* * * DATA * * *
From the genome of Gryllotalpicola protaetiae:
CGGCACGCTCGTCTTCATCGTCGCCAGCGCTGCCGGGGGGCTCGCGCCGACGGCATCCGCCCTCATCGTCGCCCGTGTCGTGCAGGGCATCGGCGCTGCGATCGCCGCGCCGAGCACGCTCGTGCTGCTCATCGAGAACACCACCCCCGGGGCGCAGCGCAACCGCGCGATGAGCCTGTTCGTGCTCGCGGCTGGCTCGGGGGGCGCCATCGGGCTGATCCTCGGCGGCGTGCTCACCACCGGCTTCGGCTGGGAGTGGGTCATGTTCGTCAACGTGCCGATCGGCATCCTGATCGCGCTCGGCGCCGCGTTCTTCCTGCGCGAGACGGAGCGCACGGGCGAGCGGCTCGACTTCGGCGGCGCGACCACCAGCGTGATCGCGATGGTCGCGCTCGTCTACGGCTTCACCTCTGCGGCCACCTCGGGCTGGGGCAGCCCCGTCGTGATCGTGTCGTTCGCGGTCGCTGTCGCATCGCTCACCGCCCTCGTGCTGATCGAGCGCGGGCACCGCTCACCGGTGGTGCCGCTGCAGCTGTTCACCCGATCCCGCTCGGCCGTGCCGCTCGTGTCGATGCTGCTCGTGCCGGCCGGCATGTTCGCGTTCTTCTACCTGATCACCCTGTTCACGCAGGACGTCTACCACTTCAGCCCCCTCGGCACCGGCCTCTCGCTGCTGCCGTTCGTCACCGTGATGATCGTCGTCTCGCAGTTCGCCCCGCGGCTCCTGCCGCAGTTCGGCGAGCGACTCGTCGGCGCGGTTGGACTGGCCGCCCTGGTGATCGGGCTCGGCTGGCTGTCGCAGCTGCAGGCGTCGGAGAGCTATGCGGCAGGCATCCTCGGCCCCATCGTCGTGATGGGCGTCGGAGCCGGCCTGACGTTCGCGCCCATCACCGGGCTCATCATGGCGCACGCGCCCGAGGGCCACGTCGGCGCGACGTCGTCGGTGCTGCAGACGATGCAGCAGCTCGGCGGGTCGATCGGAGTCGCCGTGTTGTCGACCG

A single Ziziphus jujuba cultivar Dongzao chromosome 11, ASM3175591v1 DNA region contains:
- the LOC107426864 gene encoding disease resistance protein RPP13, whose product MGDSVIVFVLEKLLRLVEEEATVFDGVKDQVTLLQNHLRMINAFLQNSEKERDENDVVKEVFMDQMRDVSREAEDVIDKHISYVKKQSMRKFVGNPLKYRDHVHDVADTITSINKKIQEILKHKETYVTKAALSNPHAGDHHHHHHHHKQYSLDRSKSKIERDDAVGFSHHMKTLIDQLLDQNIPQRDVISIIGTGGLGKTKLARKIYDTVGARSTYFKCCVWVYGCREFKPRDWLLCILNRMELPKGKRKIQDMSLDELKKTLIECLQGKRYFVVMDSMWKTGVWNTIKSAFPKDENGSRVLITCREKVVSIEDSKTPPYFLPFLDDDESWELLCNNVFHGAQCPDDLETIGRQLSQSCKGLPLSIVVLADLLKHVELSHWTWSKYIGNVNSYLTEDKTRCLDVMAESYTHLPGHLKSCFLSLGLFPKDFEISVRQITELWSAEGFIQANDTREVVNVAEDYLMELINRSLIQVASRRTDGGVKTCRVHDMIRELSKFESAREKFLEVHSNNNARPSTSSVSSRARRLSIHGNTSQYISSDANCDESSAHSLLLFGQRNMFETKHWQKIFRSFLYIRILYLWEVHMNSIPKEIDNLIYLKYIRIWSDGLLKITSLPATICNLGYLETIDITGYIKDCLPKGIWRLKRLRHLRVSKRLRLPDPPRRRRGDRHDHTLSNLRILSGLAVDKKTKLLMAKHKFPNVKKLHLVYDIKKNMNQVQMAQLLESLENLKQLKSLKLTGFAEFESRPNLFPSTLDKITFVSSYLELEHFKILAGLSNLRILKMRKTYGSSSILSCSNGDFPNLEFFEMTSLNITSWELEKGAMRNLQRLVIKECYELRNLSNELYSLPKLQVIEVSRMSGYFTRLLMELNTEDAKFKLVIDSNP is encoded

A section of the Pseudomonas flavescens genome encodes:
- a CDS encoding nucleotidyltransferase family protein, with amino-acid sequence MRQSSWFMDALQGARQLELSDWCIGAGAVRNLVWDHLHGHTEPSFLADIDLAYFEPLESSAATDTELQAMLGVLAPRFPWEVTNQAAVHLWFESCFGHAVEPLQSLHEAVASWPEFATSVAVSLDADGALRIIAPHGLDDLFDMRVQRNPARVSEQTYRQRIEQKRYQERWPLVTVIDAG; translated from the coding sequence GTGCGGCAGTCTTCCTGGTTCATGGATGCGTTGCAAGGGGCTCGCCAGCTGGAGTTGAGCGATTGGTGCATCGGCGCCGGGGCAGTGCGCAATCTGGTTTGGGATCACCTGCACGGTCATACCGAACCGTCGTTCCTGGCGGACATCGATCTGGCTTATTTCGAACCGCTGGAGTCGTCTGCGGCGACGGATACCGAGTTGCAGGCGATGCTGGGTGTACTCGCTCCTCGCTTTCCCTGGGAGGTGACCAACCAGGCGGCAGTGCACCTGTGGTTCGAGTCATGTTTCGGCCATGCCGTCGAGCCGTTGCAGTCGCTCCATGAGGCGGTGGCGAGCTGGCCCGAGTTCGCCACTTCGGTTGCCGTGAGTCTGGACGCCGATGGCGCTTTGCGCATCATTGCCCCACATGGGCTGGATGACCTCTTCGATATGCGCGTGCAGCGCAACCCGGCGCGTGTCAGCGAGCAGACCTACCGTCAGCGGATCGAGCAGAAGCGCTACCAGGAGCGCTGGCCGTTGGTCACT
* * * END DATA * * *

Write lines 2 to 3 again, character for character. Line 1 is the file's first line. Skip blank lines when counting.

CGGCACGCTCGTCTTCATCGTCGCCAGCGCTGCCGGGGGGCTCGCGCCGACGGCATCCGCCCTCATCGTCGCCCGTGTCGTGCAGGGCATCGGCGCTGCGATCGCCGCGCCGAGCACGCTCGTGCTGCTCATCGAGAACACCACCCCCGGGGCGCAGCGCAACCGCGCGATGAGCCTGTTCGTGCTCGCGGCTGGCTCGGGGGGCGCCATCGGGCTGATCCTCGGCGGCGTGCTCACCACCGGCTTCGGCTGGGAGTGGGTCATGTTCGTCAACGTGCCGATCGGCATCCTGATCGCGCTCGGCGCCGCGTTCTTCCTGCGCGAGACGGAGCGCACGGGCGAGCGGCTCGACTTCGGCGGCGCGACCACCAGCGTGATCGCGATGGTCGCGCTCGTCTACGGCTTCACCTCTGCGGCCACCTCGGGCTGGGGCAGCCCCGTCGTGATCGTGTCGTTCGCGGTCGCTGTCGCATCGCTCACCGCCCTCGTGCTGATCGAGCGCGGGCACCGCTCACCGGTGGTGCCGCTGCAGCTGTTCACCCGATCCCGCTCGGCCGTGCCGCTCGTGTCGATGCTGCTCGTGCCGGCCGGCATGTTCGCGTTCTTCTACCTGATCACCCTGTTCACGCAGGACGTCTACCACTTCAGCCCCCTCGGCACCGGCCTCTCGCTGCTGCCGTTCGTCACCGTGATGATCGTCGTCTCGCAGTTCGCCCCGCGGCTCCTGCCGCAGTTCGGCGAGCGACTCGTCGGCGCGGTTGGACTGGCCGCCCTGGTGATCGGGCTCGGCTGGCTGTCGCAGCTGCAGGCGTCGGAGAGCTATGCGGCAGGCATCCTCGGCCCCATCGTCGTGATGGGCGTCGGAGCCGGCCTGACGTTCGCGCCCATCACCGGGCTCATCATGGCGCACGCGCCCGAGGGCCACGTCGGCGCGACGTCGTCGGTGCTGCAGACGATGCAGCAGCTCGGCGGGTCGATCGGAGTCGCCGTGTTGTCGACCG

A single Ziziphus jujuba cultivar Dongzao chromosome 11, ASM3175591v1 DNA region contains: